The “heat is on” and the monsoon is here, the right combinations for the fraudsters. The calls keep coming, a sign that the relentless scammers are busy working to convince you that a call or email is from a reliable source.
There are primarily two ways that scammers hope to deceive you. Because of the increased temperatures, you may receive a phone call from your electric provider. Tucson Electric Power or Trico Electric Cooperative will never call you requesting that you to pay a bill immediately—-especially with a gift card.
Most would-be-victims respond they have already paid their bill. However, you’ll be told your payment has not been received, possibly due to a computer glitch or mail delay. It is the weekend and the office is closed except for emergency situations. That is why gift cards are requested. The scammers claim to have an agreement with a gift card company which will permit them to receive your payment immediately. That will prevent your electricity from being shut off!
The second way the scammers operate is to ask for the routing number of your checking account or credit card information to make the payment. But this is not how utility companies operate. If the office is closed, who is calling you requesting immediate payment, so that your air conditioner continues to cool your home?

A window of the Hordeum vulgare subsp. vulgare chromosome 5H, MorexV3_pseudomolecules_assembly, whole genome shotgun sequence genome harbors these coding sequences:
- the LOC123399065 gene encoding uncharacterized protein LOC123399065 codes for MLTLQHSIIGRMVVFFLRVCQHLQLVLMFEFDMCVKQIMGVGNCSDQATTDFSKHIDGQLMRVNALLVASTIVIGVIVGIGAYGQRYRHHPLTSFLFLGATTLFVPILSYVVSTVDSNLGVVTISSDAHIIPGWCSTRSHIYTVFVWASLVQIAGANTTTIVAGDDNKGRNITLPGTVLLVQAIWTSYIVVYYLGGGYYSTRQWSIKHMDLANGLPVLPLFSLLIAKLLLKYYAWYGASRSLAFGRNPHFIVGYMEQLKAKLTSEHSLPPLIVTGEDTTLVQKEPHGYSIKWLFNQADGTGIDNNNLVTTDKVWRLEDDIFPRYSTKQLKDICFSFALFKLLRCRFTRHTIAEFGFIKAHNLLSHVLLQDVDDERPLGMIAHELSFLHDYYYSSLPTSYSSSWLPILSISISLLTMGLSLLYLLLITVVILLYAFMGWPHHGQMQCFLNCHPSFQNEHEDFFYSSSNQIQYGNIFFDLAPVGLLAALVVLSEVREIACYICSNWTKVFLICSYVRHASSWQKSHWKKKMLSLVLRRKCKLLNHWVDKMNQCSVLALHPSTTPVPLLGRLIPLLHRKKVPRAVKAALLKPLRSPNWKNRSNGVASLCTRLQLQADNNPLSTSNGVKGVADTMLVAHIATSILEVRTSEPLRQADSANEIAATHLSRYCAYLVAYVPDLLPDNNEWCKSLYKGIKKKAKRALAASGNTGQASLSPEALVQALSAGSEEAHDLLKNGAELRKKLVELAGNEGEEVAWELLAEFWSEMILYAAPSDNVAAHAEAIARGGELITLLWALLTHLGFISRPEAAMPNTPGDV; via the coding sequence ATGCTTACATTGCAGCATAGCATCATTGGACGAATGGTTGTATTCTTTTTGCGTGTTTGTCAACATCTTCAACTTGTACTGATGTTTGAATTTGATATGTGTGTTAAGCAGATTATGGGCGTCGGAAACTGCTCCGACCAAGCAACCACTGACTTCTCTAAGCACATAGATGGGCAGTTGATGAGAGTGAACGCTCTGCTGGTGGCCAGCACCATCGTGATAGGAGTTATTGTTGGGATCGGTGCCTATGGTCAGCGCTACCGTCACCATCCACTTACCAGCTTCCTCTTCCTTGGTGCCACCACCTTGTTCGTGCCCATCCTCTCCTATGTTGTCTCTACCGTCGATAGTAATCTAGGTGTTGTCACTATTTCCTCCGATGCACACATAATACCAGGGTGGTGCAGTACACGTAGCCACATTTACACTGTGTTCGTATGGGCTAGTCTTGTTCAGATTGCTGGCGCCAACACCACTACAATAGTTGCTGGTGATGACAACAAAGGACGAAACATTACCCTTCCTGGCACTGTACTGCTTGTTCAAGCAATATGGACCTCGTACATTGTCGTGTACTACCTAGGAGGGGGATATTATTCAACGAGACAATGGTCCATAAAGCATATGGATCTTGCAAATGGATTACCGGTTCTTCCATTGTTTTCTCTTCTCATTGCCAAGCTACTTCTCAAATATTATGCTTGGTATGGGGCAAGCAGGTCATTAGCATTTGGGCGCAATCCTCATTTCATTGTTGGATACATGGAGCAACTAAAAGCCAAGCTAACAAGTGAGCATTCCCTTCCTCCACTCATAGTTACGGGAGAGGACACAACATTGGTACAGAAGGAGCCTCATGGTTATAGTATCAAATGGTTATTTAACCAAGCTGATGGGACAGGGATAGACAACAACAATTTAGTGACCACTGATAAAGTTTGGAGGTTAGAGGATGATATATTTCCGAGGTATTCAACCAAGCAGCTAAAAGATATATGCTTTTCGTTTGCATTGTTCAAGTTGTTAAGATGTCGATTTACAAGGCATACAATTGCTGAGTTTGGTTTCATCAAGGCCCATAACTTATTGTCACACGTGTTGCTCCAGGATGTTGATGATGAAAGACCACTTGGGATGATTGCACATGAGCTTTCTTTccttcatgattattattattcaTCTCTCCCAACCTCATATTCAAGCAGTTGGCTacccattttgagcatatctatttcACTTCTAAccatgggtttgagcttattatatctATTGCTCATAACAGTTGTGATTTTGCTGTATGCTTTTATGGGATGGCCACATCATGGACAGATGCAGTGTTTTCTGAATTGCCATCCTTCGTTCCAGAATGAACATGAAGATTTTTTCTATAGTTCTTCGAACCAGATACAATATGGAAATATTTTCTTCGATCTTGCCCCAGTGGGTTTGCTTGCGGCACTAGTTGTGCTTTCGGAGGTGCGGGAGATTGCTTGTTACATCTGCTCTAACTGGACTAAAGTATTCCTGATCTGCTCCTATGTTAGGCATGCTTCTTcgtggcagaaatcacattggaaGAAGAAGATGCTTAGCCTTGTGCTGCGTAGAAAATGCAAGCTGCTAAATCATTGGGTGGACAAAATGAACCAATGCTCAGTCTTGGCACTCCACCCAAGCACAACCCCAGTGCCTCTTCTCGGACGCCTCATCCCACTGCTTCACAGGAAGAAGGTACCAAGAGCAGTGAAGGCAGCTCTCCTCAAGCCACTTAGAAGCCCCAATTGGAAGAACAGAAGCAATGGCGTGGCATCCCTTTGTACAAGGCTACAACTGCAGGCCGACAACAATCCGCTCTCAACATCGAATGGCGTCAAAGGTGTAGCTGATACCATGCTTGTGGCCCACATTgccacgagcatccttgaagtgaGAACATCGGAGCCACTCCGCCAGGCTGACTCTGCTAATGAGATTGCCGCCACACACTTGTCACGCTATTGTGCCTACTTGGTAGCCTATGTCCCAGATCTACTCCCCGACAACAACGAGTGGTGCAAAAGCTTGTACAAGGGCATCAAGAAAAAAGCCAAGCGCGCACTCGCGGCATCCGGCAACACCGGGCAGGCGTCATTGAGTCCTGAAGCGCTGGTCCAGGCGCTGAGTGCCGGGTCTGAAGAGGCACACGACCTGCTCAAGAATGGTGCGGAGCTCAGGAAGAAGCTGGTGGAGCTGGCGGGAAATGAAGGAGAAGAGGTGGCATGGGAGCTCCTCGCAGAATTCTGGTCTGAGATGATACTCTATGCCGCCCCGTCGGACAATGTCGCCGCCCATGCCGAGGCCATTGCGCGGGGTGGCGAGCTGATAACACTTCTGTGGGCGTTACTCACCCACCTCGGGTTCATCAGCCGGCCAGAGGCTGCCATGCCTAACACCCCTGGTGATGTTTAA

Businesses are not exempt from this ruse. They are busy, especially on the weekend. Having the power shut off would be disastrous. The owner of a restaurant in Green Valley was conned into making a “payment” to the fraudsters only a year ago. The fraudsters take advantage of a busy time, then add fear.
Another way to obtain information is to claim the computer system of your bank has been temporarily “wiped out” due to some aberrant weather. One woman reported being told that it was due to a “solar flare” that affected computer information on their savings and checking accounts.
This is the typical phishing for personal account information ruse. They will use any contrived weather condition to convince you to provide information that gives access to your accounts. Yes, the weather can affect storage information, but it is usually a temporary event.
If you receive an email or call that there is a problem and demands are made for information or money is requested, hang up! Disregard the email. Call your bank, credit union or utility. Do not panic that your air conditioner will be turned off. Simply call the company for confirmation.
Do not fall victim to these scams. Call the Scam Squad so that we may notify your neighbors and friends of any current circulating scams.
Call the Pima County Sheriff’s Auxiliary Volunteers with information about scams and frauds. To contact the Scam Squad directly, 9 am to noon Monday through Friday, call (520) 351-6715, or email: email@example.com. To report suspicious activity or a particular incident of fraud (which is a scam involving a loss of money) call (520) 351-4900.
If you are interested in becoming a Sheriff's Auxiliary Volunteer, please firstname.lastname@example.org for an application or call (520) 351-6746.